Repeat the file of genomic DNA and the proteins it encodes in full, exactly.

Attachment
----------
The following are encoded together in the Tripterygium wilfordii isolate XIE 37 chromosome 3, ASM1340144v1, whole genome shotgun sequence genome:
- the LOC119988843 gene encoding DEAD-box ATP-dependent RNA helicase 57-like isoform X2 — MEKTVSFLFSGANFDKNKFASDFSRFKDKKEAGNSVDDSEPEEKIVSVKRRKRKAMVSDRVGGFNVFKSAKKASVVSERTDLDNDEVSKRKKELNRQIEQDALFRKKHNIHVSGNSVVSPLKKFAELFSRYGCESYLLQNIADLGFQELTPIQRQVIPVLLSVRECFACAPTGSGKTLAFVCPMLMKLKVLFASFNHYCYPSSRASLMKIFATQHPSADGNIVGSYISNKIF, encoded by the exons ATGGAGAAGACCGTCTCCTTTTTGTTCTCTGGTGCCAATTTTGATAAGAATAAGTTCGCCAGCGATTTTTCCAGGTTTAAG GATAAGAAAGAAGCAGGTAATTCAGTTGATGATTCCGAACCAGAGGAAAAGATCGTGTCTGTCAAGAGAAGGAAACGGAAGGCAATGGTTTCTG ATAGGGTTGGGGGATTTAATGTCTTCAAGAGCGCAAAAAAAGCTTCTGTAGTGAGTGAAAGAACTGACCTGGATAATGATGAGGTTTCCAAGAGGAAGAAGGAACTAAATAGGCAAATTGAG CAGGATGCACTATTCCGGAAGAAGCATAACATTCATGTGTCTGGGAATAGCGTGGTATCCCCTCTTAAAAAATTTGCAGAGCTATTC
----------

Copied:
The following are encoded together in the Tripterygium wilfordii isolate XIE 37 chromosome 3, ASM1340144v1, whole genome shotgun sequence genome:
- the LOC119988843 gene encoding DEAD-box ATP-dependent RNA helicase 57-like isoform X2 — MEKTVSFLFSGANFDKNKFASDFSRFKDKKEAGNSVDDSEPEEKIVSVKRRKRKAMVSDRVGGFNVFKSAKKASVVSERTDLDNDEVSKRKKELNRQIEQDALFRKKHNIHVSGNSVVSPLKKFAELFSRYGCESYLLQNIADLGFQELTPIQRQVIPVLLSVRECFACAPTGSGKTLAFVCPMLMKLKVLFASFNHYCYPSSRASLMKIFATQHPSADGNIVGSYISNKIF, encoded by the exons ATGGAGAAGACCGTCTCCTTTTTGTTCTCTGGTGCCAATTTTGATAAGAATAAGTTCGCCAGCGATTTTTCCAGGTTTAAG GATAAGAAAGAAGCAGGTAATTCAGTTGATGATTCCGAACCAGAGGAAAAGATCGTGTCTGTCAAGAGAAGGAAACGGAAGGCAATGGTTTCTG ATAGGGTTGGGGGATTTAATGTCTTCAAGAGCGCAAAAAAAGCTTCTGTAGTGAGTGAAAGAACTGACCTGGATAATGATGAGGTTTCCAAGAGGAAGAAGGAACTAAATAGGCAAATTGAG CAGGATGCACTATTCCGGAAGAAGCATAACATTCATGTGTCTGGGAATAGCGTGGTATCCCCTCTTAAAAAATTTGCAGAGCTATTC